Do you think artists charge too much?
Are you worried about whether you're undervaluing your work?
How in the world do artists figure out their rates?
Where can you go for help?
I have a couple of topics and resources to share that might help.
If you follow me on Twitter (@Kate_Trish), you may have caught a few feelings about this in recent months. Since I realize the folks who follow my art include early-career artists and art appreciators alike, I figured it may be handy to compile some topics related to pricing and the considerations behind it, along with resources you can browse to learn more. Let's dive in!
What goes into pricing artwork?
A disclaimer: This is somewhat American-centric, as I can only comment from the perspective of an artist based in the US. Pricing is also something that artists approach in different ways, depending on their unique circumstances and the type of work they create. Graphic designers and fine artists, for example, have to contend with different industry standards and practices, which is reflected in their pricing/rates. This is intended as an overview, for artists thinking about how to adjust their rates and for buyers who want to learn more about where the numbers come from.
Cost of living
An artist based in Los Angeles likely charges more than an artist based in the south. Why? Their rent/mortgage is higher. Their district sales taxes are through the roof. They need to make more money to live, which means they probably charge more for their services. Remember: They may not have a salary, and art may be their primary source of income. Their rates may be higher for the same reasons that salaries or hourly rates in their location are higher in general. Artists may also be basing their rates on the cost of health insurance, their car payment, childcare, etc.
Artists are often factoring the cost of materials into the prices of what they're selling, even if they're selling digital goods. What's the cost of their software? Do they need to recoup the cost of ink purchased upfront for printing? Do they need to make money to replace materials that will run out (e.g. pens/pencils)?
Overhead and business expenses
An artist's rates/prices may also be based on considerations related to storage, studio space, accounting software, website fees, business lawyers, etc.
FYI for American folks who think artists charge too much: They lose about ¼ of that “profit” to taxes. $100 is more like $75. If you have sales tax in your area and you're purchasing tangible goods from an artist, that artist may have the sales tax included in the price, but it may be in addition to the price. The artist may need to pay taxes to their state, county, and/or city, on top of federal taxes.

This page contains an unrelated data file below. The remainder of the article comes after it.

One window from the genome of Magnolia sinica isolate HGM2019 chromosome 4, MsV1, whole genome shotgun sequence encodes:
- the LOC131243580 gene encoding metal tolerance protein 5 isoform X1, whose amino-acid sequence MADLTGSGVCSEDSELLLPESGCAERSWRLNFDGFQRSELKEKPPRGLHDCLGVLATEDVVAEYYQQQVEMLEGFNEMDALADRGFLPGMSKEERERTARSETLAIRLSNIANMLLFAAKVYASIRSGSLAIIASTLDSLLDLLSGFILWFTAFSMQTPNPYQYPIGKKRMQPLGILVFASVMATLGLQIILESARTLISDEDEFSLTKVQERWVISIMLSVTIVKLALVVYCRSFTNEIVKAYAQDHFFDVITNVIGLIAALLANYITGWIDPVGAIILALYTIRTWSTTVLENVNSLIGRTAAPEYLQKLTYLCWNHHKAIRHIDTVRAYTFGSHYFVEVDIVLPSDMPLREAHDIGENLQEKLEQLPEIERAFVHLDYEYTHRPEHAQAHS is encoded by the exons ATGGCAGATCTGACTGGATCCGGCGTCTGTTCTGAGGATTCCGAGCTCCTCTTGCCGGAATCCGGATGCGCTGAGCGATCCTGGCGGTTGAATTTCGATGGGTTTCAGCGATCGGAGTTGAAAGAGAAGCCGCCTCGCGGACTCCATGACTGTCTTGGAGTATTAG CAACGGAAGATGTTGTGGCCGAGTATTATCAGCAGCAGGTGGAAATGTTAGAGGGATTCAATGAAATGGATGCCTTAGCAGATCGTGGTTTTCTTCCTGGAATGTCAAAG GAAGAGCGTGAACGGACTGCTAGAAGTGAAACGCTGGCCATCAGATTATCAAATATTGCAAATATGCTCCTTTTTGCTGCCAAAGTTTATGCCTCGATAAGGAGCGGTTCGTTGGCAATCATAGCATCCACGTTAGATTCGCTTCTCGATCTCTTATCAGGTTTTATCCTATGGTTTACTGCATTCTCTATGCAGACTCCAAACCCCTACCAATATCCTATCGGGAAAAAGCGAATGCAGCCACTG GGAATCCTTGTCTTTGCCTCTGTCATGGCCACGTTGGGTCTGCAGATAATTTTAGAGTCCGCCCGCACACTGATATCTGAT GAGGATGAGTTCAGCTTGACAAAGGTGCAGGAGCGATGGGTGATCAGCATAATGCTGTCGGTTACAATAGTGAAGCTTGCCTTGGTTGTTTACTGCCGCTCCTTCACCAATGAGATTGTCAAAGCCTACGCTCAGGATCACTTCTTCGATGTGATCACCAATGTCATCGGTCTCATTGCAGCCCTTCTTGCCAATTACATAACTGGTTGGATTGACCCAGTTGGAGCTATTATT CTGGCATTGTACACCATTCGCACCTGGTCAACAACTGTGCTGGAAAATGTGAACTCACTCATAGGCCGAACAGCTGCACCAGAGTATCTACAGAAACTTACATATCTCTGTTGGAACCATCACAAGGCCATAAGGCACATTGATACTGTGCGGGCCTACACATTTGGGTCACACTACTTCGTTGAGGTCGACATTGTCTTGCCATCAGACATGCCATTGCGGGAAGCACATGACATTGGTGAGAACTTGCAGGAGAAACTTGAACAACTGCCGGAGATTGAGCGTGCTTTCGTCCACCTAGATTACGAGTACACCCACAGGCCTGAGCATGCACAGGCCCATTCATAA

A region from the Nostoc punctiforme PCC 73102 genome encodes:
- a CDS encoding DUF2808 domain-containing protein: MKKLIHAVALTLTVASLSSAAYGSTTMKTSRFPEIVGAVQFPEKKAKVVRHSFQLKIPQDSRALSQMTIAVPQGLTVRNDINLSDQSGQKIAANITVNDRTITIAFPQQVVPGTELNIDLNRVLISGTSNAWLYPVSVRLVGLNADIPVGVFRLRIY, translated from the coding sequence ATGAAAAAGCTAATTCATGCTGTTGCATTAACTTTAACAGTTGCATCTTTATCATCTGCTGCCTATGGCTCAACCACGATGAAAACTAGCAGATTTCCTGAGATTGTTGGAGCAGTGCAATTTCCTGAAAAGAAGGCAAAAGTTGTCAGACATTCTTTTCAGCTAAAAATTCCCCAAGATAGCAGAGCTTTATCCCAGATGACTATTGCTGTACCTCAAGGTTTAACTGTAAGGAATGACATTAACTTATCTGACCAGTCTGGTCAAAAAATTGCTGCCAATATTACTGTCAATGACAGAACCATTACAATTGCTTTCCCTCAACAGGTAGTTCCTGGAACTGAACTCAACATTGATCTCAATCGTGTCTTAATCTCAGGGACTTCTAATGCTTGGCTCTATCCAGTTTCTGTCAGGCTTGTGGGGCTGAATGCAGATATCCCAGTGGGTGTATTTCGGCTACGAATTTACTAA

Value to the client
The project fee for a large corporation is probably much higher than one for an individual. Why? Because that big business client's project is probably much more involved and the value of the work is much higher to that client. If the project doesn't go well, they might need to do a lot of reprinting, for example. They should be paying more for high-quality work they can depend on, and they have the money to do it. They're probably also going to be charged fees for licensing and rights that aren't transferred to someone purchasing a portrait for their friend's birthday.
Artists/designers may be charging fees for the transfer of various rights outlined in a contract. Why? Because that transfer of rights usually means profit for the client and fewer opportunities for the artist to profit off their work. If the client is being given exclusive rights to print the work in North America for 5 years before the rights return to the artist and the artist can license that work again-- Hopefully you get the idea.
Artists who are especially skilled or sought after can and should charge more for their work. When a client hires them for a project, they're tying up time that could be spent on other projects. The price/fee for that work may be contributing to past or future training. Experienced professionals make more than newbies, just as they would in other professions.
If you're an artist just starting out:
Please don’t undervalue your work. $20 per hour may be more like $15 net, after tax. There’s no easy formula for figuring out what to charge, but I hope you can trust that you are worth more than pocket change per hour. You are. You deserve to be compensated, whether you’re worried about keeping a roof over your head or not. You’ve spent a lot of time and effort and money to hone your craft, you’re spending a lot more to continue working, and you deserve to profit instead of taking a loss. I don’t care if you see someone online selling 3hr worth of beautiful work for $15. You don’t have to do this, and you shouldn’t.
It’s disappointing to find that sometimes you can’t afford art that you’d love to have. It isn’t always a reasonable expense, no matter how much you would like to support an artist. If you truly love and respect an artist’s work, be kind and try to understand why they must or should charge as much as- if not more than- they do. Consider sharing the work that they’ve posted online (always ethically, with credit), to support their hobby/profession and make it financially possible for them to offer more of what they love to make. That could- in turn- make their work more accessible to you.
Want to learn more?
I’m not the top expert by any means, but I’m happy to share any expertise I have that may be helpful to you. Here are a couple of resources that may help:
- http://www.yourrate.co/ - A simple rate calculator with handy tips
- https://www.graphicartistsguild.org/ - Their handbook includes contract, pricing, industry standard, and other information I consult regularly. Their site also has a ton of great online resources and tools.
- (US only) IRS information for self-employed individuals: https://www.irs.gov/individuals/self-employed